So, you've got your ceiling insulated, and are wondering if you should insulate under your floor also? In terms of heat loss, carpeted floors account for approximately 15%, but raised floors with exposed floorboards lose about 22% of heat. This figure increases to approximately 30% if you also factor in air draughts in floorboards. Given than ceiling heat loss is 35%, you should strongly consider underfloor insulation if you have exposed floorboards on a suspended wooden floor.
Underfloor insulation is typically done by using R2.0 Glasswool batts that are placed securely between floor joists, and then supported with either special staples or sometimes cement sheeting in high wind areas.
Underfloor insulation will increase the ambient temperature of the house by preventing air draughts between floor boards, and also by creating an insulating air pocket under the floor boards, helping to trap heat in the house. The floorboards will essentially feel like room temperature AND stop air draughts - a double bonus.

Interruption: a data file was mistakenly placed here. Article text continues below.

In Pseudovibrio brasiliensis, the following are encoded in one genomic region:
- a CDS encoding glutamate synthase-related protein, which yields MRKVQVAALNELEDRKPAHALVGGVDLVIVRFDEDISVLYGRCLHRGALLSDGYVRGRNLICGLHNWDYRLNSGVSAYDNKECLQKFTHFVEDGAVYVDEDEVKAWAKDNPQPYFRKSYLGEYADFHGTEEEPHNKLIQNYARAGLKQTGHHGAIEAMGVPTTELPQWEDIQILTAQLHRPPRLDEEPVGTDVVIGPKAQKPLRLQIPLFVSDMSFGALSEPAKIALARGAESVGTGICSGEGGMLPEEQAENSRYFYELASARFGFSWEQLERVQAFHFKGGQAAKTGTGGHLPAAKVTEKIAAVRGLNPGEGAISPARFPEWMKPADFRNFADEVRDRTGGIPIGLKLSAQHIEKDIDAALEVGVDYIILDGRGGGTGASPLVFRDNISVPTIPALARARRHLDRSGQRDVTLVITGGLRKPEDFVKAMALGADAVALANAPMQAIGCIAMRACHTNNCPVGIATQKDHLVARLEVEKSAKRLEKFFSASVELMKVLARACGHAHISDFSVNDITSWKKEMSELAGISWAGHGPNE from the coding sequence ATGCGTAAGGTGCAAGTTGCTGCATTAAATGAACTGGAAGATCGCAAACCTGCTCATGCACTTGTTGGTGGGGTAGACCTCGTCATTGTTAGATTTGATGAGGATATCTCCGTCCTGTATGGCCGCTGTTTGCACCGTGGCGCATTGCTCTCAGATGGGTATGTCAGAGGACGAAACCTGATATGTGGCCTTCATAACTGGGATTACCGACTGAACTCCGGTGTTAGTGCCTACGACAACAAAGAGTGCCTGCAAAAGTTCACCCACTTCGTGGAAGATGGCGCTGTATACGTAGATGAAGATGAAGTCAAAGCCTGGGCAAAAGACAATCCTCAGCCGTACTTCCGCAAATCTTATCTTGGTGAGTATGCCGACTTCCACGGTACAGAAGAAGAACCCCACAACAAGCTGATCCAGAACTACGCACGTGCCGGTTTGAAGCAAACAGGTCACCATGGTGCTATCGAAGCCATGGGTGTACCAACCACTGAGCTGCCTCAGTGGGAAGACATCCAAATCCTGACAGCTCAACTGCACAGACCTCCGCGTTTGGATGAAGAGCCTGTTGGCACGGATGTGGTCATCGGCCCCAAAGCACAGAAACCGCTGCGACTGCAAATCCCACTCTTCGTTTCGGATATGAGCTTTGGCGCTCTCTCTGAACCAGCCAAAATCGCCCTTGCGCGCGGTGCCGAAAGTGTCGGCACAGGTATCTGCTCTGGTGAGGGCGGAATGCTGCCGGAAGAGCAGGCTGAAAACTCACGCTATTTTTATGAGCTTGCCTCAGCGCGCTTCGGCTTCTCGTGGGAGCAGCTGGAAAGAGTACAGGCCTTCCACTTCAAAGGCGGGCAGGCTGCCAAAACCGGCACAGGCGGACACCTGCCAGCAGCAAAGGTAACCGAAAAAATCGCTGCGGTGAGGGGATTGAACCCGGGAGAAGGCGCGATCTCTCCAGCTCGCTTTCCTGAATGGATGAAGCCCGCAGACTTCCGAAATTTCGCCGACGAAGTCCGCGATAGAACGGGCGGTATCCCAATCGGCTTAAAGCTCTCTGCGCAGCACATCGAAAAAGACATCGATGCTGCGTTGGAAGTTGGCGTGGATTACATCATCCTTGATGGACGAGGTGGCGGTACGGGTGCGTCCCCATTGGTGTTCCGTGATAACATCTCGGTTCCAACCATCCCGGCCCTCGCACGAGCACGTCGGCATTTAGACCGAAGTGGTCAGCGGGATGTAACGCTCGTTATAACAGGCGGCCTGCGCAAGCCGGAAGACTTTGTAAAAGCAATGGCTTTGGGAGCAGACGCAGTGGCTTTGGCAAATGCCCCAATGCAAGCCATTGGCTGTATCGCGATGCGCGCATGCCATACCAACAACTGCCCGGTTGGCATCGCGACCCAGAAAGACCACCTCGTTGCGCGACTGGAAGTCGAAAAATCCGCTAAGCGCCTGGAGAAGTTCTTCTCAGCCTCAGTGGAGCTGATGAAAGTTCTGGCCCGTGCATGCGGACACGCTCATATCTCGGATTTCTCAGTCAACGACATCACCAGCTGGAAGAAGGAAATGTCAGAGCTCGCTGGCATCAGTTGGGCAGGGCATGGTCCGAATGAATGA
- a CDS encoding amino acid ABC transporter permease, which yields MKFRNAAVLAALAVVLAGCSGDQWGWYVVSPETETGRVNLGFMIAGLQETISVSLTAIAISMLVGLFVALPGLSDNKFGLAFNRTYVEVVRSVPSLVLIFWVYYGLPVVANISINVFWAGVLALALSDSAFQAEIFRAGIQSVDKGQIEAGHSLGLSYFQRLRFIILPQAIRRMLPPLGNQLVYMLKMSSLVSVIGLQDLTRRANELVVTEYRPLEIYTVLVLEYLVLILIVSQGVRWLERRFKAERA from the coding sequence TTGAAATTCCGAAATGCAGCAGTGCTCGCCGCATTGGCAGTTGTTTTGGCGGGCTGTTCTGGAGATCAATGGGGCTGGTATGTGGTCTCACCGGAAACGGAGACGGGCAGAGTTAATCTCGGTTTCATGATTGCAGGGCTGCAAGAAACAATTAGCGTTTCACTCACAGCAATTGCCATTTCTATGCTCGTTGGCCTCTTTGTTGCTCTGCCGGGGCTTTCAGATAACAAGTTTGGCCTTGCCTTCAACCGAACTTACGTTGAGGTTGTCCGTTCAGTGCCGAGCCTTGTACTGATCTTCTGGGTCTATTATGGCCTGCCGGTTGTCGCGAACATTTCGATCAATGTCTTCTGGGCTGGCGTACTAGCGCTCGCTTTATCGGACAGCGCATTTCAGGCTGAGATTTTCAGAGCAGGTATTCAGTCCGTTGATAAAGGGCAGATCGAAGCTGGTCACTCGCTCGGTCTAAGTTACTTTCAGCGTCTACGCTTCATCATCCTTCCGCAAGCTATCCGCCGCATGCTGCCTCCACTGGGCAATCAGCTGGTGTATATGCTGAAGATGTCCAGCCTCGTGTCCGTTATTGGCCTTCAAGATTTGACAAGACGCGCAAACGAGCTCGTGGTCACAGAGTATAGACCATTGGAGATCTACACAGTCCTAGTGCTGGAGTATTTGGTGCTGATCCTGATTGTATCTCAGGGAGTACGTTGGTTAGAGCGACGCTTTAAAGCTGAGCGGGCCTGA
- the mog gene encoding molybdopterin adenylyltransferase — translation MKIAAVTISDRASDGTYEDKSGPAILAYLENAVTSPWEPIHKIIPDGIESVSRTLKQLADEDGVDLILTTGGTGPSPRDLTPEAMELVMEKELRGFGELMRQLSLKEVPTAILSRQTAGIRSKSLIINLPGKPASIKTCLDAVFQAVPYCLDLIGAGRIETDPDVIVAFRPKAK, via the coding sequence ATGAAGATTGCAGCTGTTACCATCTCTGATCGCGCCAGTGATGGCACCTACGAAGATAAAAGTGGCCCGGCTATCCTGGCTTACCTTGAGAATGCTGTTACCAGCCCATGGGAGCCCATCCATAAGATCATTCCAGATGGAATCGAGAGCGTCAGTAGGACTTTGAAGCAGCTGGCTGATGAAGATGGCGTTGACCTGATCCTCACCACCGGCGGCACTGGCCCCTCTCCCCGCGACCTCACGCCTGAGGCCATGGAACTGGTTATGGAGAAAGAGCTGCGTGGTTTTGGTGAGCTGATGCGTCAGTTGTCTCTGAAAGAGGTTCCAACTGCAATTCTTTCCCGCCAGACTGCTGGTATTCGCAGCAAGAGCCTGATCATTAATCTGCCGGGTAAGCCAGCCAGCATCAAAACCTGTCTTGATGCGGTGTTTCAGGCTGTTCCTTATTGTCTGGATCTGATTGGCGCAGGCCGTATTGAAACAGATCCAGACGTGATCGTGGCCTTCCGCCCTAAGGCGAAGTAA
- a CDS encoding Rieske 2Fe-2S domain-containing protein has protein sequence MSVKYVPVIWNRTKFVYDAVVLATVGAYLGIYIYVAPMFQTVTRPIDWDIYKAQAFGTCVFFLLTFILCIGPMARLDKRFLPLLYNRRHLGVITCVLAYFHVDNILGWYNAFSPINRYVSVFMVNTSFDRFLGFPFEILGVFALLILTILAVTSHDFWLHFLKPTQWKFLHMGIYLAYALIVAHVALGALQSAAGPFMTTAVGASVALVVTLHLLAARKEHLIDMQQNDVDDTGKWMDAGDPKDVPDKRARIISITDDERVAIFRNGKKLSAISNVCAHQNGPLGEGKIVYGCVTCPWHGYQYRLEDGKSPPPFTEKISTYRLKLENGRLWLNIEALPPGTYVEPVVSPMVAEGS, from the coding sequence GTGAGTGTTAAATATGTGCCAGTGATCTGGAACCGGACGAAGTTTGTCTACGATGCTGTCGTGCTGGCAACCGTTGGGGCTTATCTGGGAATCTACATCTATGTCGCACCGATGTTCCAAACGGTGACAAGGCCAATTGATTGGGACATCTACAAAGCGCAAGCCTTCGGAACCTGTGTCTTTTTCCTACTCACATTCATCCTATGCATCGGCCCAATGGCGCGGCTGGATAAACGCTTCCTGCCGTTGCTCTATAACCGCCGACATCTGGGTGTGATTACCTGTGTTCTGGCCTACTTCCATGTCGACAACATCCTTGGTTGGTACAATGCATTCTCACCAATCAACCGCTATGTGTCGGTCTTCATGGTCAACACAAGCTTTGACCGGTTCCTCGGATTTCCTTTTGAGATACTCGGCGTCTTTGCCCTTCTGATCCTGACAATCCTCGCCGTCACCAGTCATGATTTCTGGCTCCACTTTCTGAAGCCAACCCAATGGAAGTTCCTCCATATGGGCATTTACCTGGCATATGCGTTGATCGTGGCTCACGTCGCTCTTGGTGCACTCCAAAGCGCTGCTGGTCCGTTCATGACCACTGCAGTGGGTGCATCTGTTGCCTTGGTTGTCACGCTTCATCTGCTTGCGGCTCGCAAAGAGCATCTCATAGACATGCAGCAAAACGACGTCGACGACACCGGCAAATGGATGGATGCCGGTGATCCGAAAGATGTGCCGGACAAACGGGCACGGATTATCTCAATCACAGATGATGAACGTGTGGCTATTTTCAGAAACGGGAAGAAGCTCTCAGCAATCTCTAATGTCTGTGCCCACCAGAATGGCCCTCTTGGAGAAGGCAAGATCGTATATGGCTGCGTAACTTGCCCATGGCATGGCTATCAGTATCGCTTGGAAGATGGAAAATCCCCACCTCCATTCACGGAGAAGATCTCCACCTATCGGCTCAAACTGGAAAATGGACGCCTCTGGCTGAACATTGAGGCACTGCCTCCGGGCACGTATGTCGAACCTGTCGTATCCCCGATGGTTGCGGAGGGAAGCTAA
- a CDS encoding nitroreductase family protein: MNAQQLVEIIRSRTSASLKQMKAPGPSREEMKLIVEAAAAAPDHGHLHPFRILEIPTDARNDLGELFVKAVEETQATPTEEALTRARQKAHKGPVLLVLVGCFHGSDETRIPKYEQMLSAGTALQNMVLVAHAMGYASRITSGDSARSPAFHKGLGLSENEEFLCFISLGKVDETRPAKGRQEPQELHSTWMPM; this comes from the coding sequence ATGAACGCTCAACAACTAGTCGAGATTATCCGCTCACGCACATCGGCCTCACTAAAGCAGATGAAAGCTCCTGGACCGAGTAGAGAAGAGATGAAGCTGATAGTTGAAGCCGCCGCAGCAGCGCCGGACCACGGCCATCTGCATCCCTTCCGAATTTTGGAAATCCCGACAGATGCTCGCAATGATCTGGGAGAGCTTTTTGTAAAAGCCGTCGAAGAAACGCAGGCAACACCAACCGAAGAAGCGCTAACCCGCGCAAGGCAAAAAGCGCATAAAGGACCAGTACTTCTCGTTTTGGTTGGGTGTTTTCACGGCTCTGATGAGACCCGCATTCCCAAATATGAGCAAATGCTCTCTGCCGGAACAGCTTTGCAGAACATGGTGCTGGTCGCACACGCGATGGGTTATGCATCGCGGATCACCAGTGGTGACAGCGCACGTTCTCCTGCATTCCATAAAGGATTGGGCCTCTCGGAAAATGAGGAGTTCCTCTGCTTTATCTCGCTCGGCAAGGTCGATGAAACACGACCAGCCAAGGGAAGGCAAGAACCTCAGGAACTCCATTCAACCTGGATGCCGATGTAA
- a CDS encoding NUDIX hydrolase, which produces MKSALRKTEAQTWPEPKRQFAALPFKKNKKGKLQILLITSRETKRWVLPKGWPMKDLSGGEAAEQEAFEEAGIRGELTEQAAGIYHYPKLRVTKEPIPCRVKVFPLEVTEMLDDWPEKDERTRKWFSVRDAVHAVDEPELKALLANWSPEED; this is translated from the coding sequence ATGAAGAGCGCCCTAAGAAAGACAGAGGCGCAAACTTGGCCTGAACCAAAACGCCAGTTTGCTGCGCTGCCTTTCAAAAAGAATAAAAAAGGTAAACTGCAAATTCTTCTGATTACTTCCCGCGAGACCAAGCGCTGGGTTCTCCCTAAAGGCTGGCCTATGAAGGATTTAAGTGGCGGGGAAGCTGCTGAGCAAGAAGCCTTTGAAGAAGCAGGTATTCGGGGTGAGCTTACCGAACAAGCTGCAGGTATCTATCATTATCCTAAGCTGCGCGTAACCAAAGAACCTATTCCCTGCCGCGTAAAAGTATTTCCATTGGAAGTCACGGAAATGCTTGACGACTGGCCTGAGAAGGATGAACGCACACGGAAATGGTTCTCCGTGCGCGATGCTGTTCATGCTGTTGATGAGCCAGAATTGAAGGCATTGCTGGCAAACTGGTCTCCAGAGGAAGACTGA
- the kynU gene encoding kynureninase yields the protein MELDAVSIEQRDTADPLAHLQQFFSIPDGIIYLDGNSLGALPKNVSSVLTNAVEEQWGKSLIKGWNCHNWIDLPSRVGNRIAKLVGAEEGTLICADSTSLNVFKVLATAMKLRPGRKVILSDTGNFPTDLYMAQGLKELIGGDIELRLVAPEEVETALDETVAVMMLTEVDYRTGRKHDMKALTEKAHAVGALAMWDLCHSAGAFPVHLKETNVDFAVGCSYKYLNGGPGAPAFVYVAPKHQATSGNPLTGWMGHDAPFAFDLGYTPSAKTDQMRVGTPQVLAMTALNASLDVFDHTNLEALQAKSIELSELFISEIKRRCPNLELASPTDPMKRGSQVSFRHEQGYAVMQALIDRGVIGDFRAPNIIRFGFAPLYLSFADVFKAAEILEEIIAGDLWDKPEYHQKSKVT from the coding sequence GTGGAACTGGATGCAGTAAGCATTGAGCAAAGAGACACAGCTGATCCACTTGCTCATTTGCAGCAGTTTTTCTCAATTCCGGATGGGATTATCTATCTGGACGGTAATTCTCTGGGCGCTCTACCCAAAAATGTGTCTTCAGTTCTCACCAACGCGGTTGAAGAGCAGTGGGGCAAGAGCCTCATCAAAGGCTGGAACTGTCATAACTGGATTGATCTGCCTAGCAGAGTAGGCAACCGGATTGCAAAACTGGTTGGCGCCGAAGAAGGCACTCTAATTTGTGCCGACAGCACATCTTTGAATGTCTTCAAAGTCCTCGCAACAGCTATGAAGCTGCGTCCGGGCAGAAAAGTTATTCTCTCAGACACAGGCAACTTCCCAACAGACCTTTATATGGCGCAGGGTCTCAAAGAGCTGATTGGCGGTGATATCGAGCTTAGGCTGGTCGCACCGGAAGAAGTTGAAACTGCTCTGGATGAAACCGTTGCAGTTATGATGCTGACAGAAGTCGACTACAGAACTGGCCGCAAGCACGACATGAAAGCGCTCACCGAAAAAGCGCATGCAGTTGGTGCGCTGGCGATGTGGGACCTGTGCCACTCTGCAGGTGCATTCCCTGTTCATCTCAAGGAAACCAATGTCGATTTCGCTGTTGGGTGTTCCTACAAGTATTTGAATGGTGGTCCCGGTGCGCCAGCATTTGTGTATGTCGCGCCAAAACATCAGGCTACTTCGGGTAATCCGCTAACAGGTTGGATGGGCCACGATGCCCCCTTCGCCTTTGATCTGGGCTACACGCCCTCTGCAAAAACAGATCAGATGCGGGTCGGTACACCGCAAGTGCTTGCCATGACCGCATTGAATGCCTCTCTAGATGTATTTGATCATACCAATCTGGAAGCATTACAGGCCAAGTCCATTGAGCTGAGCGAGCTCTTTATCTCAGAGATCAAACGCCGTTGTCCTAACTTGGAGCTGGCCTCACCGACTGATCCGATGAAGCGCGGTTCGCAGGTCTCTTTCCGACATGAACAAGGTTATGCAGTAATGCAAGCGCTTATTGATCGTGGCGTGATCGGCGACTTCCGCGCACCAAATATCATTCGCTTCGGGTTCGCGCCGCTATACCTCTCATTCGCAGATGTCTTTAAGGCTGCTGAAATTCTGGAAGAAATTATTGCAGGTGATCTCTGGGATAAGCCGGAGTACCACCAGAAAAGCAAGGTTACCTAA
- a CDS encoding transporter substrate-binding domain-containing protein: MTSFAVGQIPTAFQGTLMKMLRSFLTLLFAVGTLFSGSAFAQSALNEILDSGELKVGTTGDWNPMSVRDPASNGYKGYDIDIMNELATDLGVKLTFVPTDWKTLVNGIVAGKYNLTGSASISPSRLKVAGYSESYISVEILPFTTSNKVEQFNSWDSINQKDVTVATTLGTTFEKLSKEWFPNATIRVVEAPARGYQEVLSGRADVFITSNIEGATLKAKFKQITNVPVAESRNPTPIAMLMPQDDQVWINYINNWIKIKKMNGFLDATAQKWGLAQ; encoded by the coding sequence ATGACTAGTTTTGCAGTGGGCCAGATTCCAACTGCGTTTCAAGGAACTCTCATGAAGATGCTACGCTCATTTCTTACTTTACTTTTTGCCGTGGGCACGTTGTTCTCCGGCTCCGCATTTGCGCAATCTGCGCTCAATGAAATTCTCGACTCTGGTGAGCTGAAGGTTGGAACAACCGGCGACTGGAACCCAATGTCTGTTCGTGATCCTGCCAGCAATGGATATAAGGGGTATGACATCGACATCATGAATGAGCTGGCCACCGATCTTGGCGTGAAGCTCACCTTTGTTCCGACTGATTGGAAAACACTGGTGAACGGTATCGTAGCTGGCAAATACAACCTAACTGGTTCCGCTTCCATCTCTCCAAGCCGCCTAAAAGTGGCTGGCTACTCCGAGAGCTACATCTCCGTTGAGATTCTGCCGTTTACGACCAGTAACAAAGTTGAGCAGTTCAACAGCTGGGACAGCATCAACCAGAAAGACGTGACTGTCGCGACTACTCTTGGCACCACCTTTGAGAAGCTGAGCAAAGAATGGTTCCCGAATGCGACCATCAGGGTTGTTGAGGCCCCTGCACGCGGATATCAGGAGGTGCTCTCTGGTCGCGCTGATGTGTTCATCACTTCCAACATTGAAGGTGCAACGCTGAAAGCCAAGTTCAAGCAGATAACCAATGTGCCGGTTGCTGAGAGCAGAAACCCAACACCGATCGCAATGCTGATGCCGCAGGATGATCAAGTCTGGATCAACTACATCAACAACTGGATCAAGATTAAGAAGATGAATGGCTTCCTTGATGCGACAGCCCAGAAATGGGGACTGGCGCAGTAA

Not all houses are able to have underfloor insulation. Houses with suspended wooden floors with adequate crawl space are able to have their underfloors insulated. Houses with bare wooden boards or only thin coverings would benefit more from underfloor insulation, especially if the wind is able to blow under the dwelling (which saps the heat away from the floorboards).
Floor coverings, such as thick carpet with underlay, provide a degree of floor-based insulation inherently, but will still benefit from a thick layer of insulation sub-floor (about 10 times thicker than underlay and carpet combined thickness).